• Spotlight a “staff member of the week” by including a short article and picture in an e-mail or in your weekly staff newsletter. Staff members can nominate their colleagues by writing up why the person should be selected. The winner can also be rewarded with his or her favorite morning beverage and a pastry that is delivered by the principal, a reserved parking space, a sign for their door, an item of school clothing, and so on. Over the course of the year, everyone who gets nominated should be selected.
  • Give silly awards for mundane things, such as standing bus duty in the rain, faithfully greeting students at the classroom door, or always wearing a smile. It’s a good way to recognize positive behavior and encourage it in others.
  • Have a box in the staff room for people to write thank-you notes or praises to others. Read the notes at a staff meeting.
  • Create perfect attendance awards to give recognition to those who had perfect attendance for the period of time between meetings. (Don’t count days that have been used for professional development or jury duty.) Special awards can be given for a semester or a year’s worth of perfect attendance.
  • Celebrate with food—have holiday breakfasts, lunch potlucks, and so forth. Try a baked potato bar for St. Patrick’s Day, a Mexican buffet (with nonalcoholic margaritas) for Cinco de Mayo, Chinese food for Chinese New Year, pies for “pi” day (March 14), or sausage and bratwurst for Octoberfest—be creative in your celebrations.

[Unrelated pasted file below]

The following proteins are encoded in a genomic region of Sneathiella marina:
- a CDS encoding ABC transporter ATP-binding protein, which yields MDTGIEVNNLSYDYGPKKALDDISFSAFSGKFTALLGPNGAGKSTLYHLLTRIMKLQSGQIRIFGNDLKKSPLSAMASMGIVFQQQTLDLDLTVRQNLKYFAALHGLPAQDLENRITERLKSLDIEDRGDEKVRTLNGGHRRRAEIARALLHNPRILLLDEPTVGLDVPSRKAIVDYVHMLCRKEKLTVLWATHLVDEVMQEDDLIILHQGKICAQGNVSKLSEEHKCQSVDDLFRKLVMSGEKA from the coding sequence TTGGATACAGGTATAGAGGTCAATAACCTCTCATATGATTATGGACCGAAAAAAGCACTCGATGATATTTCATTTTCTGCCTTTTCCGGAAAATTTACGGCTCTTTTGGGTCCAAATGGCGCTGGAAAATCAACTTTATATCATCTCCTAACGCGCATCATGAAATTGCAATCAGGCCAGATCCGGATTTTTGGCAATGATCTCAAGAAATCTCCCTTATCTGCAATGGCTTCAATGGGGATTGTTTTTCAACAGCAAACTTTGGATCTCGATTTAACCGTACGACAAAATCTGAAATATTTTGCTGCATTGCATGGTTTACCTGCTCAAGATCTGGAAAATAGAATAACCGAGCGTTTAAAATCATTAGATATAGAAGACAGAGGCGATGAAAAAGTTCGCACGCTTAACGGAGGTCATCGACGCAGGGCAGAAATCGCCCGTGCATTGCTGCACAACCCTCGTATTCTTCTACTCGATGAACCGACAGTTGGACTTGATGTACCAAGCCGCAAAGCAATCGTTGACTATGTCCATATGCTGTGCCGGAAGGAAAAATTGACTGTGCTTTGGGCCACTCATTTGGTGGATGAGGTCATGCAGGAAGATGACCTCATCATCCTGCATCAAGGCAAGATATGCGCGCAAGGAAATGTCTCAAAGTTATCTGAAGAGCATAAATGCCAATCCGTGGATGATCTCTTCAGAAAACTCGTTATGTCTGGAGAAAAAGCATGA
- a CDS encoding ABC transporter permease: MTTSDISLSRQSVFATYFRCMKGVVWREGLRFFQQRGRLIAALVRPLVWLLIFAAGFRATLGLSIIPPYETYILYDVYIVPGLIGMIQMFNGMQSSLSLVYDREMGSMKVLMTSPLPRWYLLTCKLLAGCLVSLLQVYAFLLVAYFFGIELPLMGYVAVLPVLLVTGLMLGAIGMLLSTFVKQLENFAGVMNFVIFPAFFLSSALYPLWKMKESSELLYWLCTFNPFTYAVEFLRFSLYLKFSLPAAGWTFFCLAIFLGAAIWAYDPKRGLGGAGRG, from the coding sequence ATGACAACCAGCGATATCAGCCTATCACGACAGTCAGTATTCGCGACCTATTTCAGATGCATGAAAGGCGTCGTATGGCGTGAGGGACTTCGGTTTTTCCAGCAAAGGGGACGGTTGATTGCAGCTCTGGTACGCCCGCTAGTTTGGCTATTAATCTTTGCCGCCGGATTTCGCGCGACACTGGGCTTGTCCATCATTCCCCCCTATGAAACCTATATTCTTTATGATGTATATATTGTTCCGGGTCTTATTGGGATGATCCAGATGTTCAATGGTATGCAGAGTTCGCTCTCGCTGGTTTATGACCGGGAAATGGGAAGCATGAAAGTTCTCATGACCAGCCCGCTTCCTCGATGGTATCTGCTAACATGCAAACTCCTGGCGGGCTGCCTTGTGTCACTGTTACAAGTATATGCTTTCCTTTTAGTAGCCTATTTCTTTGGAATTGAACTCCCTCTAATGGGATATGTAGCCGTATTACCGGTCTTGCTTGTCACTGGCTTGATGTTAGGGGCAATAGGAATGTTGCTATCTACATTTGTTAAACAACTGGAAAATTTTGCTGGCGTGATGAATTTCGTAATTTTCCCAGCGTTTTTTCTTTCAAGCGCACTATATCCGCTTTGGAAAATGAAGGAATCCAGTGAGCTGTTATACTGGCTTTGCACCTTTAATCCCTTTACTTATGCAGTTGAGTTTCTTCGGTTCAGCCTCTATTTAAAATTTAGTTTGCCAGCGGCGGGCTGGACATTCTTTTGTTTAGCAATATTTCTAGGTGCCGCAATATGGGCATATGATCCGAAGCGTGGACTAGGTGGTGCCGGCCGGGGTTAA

• Organize a carwash day—have administrators and parents wash staff members’ cars during the day.
  • Hire a massage therapist to give neck and shoulder massages during lunch. Parents who are massage or physical therapists may be willing to donate their time for this.
  • Give out boxes of Cracker Jack (or put a big bowl in the staff room) along with notes that say, “This is a crackerjack staff!”
  • Celebrate payday with lagniappe. Use fun themes, such as We’re Nuts About You, You’re the Apple of Our Eyes, Pumpkin Payday, Smile and Say Cheese, and It’s Not Easy Being Green.
  • Make food a part of meetings whenever possible. Always have food on the staff table the morning after late evenings, such as conferences and open house nights.
  • Make special deliveries. Put together a cart with coffee, tea, and juice and deliver a drink to each staff member in his or her classroom.
  • Deliver paychecks to classrooms in costume or give staff members pieces of cake with their checks.
  • Bring an espresso machine to school. Make and deliver lattes staff members to “espresso” your appreciation.
  • Give brownie points—take someone a brownie to acknowledge something special.
  • Start a “Way to Go, Cup of Joe” program—include a certificate a latte when you write a positive note.
  • Give coupons for free time or duties—let an administrator do the staff member’s duty or take over the class.
  • Designate a bulletin board in staff room for posting information about personal and professional successes and accomplishments.
  • Hold a “Can’t Talk about Education” social—an event at which anyone caught talking about school, students, or educational business is fined $1 to help pay the treats.

There are many, many ways to express appreciation. The important thing is to remember to do it—often! As Mother Teresa once said, “Kind words can be short and easy to speak, but their echoes are truly endless.”

Patti Kinney (kinneyp@principals.org) associate director of middle level services NASSP, a former principal of Talent (OR) School, and the 2003 MetLife/NASSP National Middle Level Principal of the Year.